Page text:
March 10, 2016 - 10:10 pm
WASHINGTON — Nevada’s drone testing sites would have more autonomy to partner with private industry on emerging technology, and McCarran International Airport could use federal funds to build facilities that offer multiple transportation modes under provisions Sen. Dean Heller inserted into a major aviation bill.
“Given the major role aviation plays in Nevada’s economy, I am particularly grateful to have secured numerous priorities in the FAA reauthorization legislation that will benefit our state,” Heller said.
The Nevada Republican sits on the Senate Commerce, Science and Transportation Committee, which is expected next week to take up the Federal Aviation Administration reauthorization bill introduced by Chairman John Thune, R-S.D.
Since Nevada is one of six Unmanned Aircraft Systems test site locations, the senator said the state will drive drone-related technological research and economic growth statewide.
Heller said his provisions in Thune’s bill would provide Nevada’s testing sites — Nellis Air Force Base and the Reno-Stead, Fallon and Boulder City airports — more autonomy and flexibility to partner with industry to test emerging technology, including beyond line-of-sight operations.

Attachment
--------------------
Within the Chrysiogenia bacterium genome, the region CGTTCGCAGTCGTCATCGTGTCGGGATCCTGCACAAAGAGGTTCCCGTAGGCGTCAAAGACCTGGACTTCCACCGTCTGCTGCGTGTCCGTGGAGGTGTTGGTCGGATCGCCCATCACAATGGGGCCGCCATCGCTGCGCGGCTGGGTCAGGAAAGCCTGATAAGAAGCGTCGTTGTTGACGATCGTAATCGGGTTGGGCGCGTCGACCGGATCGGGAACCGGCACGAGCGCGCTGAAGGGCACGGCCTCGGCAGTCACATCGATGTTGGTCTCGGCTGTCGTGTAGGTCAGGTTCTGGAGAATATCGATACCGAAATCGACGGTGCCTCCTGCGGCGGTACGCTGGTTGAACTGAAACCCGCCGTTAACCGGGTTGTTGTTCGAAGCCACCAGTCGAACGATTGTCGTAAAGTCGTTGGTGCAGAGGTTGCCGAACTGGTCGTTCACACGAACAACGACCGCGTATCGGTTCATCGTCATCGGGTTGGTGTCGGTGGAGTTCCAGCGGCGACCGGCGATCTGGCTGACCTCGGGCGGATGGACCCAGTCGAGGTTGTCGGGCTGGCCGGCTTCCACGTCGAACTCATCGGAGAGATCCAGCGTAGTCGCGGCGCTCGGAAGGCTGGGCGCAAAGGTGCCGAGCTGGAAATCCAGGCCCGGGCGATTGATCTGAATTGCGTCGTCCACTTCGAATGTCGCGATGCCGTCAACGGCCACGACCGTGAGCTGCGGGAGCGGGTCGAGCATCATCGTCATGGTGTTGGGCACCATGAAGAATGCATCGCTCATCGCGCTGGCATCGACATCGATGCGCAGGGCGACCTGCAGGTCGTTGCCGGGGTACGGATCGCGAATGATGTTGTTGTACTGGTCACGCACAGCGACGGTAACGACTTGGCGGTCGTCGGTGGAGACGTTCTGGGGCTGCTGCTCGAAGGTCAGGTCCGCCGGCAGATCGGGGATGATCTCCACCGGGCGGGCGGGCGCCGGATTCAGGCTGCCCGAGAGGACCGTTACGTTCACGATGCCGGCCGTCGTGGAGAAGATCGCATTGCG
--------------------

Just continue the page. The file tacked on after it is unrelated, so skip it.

On ensuring use of federal dollars by McCarran to build facilities that offer bus, rail, taxi and Uber modes of transportation, Heller said that change could have a positive impact on tourist access and economic development opportunities in Nevada.
He worked with Gov. Brian Sandoval, whose economic development office is in charge of the test sites, and airport officials on those provisions, according to his press office.
Heller said other provisions inserted into Thune’s FAA bill would change current law to make Reno Tahoe International Airport and eight others eligible for the Small Community Air Service Development Program that provides small airports with additional resources to attract new airline routes and make it clear mining and similar industries can use Unmanned Aircraft Systems for inspections, which would reduce risks to workers in underground facilities.
Contact Jim Myers at email@example.com or 202-783-1760. Find him on Twitter: @myers_dc